In a previous post, I analyzed the evolution debate between militant atheist Aron Ra and Christian creationist Kent Hovind. In short, I thought it was very unproductive, so I wanted to write a follow-up post describing how these debates could be done better. Plenty of “evolutionists” have written refutations of creationist arguments…but in a sense, that’s exactly the problem. Despite all these refutations, the same arguments keep coming up again and again.
Evolutionists call these PRATTs—short for “Points Refuted A Thousand Times.” PRATTs are statements that are easily proved to be fallacious and sometimes even factually false, and yet are still used over and over again in debates about creationism. “There are no transitional fossils” seems to be the most common example. Evolutionists consider these points to be not worth bothering with and therefore put little effort in refuting them, which makes their arguments appear weaker. You also don’t really see people try to engage with creationists over why they continue to use these false statements or really pin them down and force them to address the inconsistencies in their arguments.
Based on the Ra-Hovind debate, I thought it would be possible to dig down and ask specific questions to try to pin down flaws in creationist arguments in a fair way that gives them a chance to defend against them, but also does not give them space to evade them. That’s what I initially wanted to do in this post, but after investigating carefully, I don’t think I had the right sense of it. When you really try to steelman creationist arguments—when you try to understand them and frame them in a fair and charitable way, creationists have answers to many of the questions that are raised. They’re not necessarily correct or even logically sound answers, but they do have them.
So I think I’m going to take a different tack and try to address why PRATTs are a thing. Why, in these debates, are the same points brought up over and over again, long after being debunked, making them never seem to go anywhere useful? Aron Ra insists this problem is simple dishonesty—even claims he has had creationists tell him to his face that they know they’re lying—but I choose to take them at their word that they believe what they say.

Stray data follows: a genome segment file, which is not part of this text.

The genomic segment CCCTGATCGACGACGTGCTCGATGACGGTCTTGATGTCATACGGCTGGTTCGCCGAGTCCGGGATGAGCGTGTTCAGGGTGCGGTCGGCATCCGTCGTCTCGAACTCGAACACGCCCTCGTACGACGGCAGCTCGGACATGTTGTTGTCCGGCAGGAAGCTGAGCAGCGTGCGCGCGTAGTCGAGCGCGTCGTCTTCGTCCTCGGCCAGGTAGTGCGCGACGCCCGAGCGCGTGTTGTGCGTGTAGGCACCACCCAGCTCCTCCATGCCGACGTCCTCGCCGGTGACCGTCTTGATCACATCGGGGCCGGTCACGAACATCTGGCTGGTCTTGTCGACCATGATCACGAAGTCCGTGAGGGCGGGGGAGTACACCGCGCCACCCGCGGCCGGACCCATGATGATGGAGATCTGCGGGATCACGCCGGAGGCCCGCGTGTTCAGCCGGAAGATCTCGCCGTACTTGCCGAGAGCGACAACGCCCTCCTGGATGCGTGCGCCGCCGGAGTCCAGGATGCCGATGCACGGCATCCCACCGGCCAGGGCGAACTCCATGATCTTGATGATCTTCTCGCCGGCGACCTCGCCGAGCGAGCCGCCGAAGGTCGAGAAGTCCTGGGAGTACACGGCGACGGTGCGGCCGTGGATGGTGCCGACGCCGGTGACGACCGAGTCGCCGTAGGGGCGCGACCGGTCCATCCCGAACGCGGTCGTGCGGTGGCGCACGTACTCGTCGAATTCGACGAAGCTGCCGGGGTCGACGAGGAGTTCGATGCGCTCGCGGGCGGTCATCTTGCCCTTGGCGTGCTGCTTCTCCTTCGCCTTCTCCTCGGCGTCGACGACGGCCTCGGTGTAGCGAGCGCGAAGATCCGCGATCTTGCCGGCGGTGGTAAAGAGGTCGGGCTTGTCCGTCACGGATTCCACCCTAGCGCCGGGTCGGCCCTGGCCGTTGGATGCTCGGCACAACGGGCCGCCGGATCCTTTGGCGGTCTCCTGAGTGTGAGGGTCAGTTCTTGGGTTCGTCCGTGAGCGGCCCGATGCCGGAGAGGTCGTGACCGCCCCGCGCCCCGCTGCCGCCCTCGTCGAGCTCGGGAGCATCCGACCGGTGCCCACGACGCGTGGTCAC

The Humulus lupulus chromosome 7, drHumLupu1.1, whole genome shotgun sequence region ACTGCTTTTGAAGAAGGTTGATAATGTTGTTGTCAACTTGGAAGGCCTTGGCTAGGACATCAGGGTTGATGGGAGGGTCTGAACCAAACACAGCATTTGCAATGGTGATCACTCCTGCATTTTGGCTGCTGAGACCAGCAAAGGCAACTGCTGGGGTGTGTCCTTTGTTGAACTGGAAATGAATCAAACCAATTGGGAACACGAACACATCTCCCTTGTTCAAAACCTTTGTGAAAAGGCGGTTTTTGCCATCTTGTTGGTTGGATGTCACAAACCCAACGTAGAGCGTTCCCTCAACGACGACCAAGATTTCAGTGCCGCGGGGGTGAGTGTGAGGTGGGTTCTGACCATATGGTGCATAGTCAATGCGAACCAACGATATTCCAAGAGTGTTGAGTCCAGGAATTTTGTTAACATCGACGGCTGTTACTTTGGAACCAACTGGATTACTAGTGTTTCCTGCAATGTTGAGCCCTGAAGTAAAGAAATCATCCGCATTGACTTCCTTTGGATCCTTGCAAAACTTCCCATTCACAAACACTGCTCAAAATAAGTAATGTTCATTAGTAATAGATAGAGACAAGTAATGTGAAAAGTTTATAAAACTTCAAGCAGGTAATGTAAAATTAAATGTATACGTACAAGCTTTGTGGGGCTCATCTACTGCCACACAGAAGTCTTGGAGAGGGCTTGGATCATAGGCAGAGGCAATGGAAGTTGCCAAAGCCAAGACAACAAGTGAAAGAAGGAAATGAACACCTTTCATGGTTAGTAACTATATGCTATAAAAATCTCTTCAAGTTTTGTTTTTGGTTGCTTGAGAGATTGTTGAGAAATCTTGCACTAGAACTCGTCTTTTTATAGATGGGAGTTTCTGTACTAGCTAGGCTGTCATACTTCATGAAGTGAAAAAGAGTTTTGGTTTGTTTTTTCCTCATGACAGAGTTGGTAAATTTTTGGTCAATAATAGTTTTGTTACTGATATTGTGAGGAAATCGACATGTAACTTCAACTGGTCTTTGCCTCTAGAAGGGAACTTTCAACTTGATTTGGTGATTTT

It may take several posts to fully deconstruct my thoughts on this topic, but I want to start with something that isn’t so much a PRATT as it is a fallacy undermining many of the arguments on both sides, which is the fallacy of equivocation. Equivocation means using the same word to mean different things in different places to reach a false conclusion. The word “theory” is a classic example where creationists will accept the scientific definition of a well-supported explanation for observations when pressed, but then use it rhetorically in the colloquial sense of “only a theory.” (Granted, some creationists are significantly better about logical consistency than others.)
But by far the most annoying example of equivocation in these debates has to be the word “kind.” And I have to fault Aron Ra in his recent debate on this one because when he says “there is no such thing as a ‘kind,’” he just sounds silly because “kind” is a common word and a familiar concept that obviously exists. The trouble is that when evolutionists use the word “kind,” they mean either “species” or “clade,” but when creationists use it, they mean “baramin,” which is a special definition that says a dog, a wolf, and a fox are all the same kind of animal and actually do share a common ancestor. (Statement to that effect from Answers in Genesis.) This makes debates far messier because the two sides use different and sometimes multiple definitions of the word “kind” and often refuse to acknowledge the differences in their definitions.
I contend that this equivocation underlies one common PRATT (albeit one rejected by Answers in Genesis itself): “If humans came from monkeys, why are there still monkeys?” There are plenty of answers about how this is a misunderstanding of evolutionary theory, but I contend the deeper answer is that you need to be more precise—surprisingly precise—about the definition of the word “monkey.”
How does that work? And what do these words actually mean?